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Iowa and the Nation

By George Chandler, Author of Practical Civics and Civics for the State of Washington


John L. Cherny, State Inspector of Schools, Department of Public Instruction Des Moines




Chapter IV


Cities and Incorporated Towns


Municipalities. We have seen that the civil township has but few powers, and that its activities are simple. This is because the needs of a rural community are few. However, when a large number of people have settle on a small area, as in Des Moines and Davenport, or in New York, Chicago and Boston, they need many things that a rural community never requires. Chief among these need are an abundant supply of pure water, a sewage system, a system of street lighting, fire protection, regulation of traffic on the main-traveled streets, health regulations not necessary in the country, public parks, playgrounds and police protection.


Moreover, the problem of caring for a large number of people residing in cities is much more difficult than that of caring for a rural community; it is therefore necessary that cities and large towns have a government possessing greater power than that of the township. In order to supply this need the General Assembly of Iowa had enacted laws under which these large communities may organize and adopt a government suited to their needs. Such organized communities are generally known as municipalities.


Incorporation of Municipalities. Whenever a community not already within the limits of a municipality desires to adopt a city form of government it must become incorporated, which is done in the following manner:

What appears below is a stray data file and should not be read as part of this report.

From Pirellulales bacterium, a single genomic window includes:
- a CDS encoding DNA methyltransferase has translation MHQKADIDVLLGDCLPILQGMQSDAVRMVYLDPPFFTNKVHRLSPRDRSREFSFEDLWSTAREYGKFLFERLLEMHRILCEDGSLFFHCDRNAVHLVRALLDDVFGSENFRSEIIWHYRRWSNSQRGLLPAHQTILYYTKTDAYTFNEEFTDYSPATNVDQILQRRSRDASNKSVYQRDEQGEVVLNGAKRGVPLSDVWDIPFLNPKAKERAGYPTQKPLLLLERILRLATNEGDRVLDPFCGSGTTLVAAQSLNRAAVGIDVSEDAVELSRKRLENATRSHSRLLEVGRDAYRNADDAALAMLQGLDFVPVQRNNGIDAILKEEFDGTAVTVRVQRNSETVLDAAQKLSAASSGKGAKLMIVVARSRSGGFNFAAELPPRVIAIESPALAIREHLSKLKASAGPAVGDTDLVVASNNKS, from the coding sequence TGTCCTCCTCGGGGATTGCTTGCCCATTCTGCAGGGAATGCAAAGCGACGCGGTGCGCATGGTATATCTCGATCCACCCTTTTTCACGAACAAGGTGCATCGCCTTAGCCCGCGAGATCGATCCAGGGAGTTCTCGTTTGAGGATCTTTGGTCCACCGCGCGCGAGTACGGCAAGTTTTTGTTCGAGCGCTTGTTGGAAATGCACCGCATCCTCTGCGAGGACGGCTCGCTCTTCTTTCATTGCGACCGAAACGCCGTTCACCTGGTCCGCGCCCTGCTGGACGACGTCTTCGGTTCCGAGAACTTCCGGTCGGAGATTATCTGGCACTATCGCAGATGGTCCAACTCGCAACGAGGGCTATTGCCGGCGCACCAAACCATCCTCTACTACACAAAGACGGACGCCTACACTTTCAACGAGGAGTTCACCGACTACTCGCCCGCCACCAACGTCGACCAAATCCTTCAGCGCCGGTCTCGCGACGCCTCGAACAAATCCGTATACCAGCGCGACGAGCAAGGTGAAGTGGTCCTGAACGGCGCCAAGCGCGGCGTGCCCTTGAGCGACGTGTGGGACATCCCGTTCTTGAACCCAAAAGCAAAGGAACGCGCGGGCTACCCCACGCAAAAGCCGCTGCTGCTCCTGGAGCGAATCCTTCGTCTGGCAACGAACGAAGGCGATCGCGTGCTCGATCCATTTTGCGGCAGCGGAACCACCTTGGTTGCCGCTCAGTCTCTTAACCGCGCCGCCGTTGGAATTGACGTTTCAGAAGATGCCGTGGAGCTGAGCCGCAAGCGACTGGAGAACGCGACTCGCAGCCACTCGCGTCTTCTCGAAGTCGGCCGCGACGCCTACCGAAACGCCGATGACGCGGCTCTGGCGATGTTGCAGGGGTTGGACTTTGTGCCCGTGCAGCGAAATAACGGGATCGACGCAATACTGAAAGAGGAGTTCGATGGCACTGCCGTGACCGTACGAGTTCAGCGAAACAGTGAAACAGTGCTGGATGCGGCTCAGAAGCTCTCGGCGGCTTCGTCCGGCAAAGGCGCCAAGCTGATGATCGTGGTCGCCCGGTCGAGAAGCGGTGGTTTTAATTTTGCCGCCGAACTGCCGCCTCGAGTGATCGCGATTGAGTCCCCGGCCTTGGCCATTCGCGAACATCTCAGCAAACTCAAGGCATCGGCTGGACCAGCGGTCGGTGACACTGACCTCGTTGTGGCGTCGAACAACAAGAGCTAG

The community desiring to be incorporated must present a petition to the district court signed by not less than 25 voters residing within the limits of the community. The judge of this court then appoints five commissioners who arrange for and give notice of an election which they conduct within the limits of the proposed city or town. If a majority of the qualified voters favor incorporation the court directs the same commissioners to hold another election for choosing a council, a mayor, a clerk and a treasurer.


Classification of Cities. In Iowa there are three classes of municipalities.


Cities of the first class contain at least 15,000 inhabitants, and those of the second class, from 2,000 to 15,000 inhabitants. Municipal governments of less than 2,000 inhabitants are called incorporated towns.


Each city or town contains as much territory as the inhabitants think necessary, and additions are frequently made to the original plats. This territory is separated into blocks which are divided into lots for convenience of ownership. For governmental purposes, cities are divided into wards, and each ward chooses its own members of the city council…


Marshal. The duties of the marshal correspond to those of constable. He attends the courts of the mayor and police judge, and is, in fact, next to the mayor, the chief executive officer of the city. Many important duties devolve upon this officer in preserving the peace and maintaining order. He may appoint deputies to aid him in the discharge of his duties, but he is responsible for their acts…


Police Court. The police judge has jurisdiction of all offenses against any ordinance of the city in which he serves. In criminal matters, his powers are coordinate with those of justice of the peace, and he is entitled to the same fees as that officer. He may also take acknowledgments of signatures to deeds, mortgages and other papers. His court, which is open at all times for the transaction of business, is a court of record. The clerk of this court is chosen by the qualified electors of the city or appointed by the police judge, as the council may direct. In case of vacancy in the office of police judge, the duties of that officer devolve upon the mayor. For the prosecution of any person for violating an ordinance of the city, the police judge, or mayor, is entitled to such compensation as the city council may allow.


Superintendent of the Market. The superintendent of the market acts as overseer of all places provided by the city for the sale of fresh meats, vegetables, and other articles of a perishable nature usually offered for sale in a public market…       


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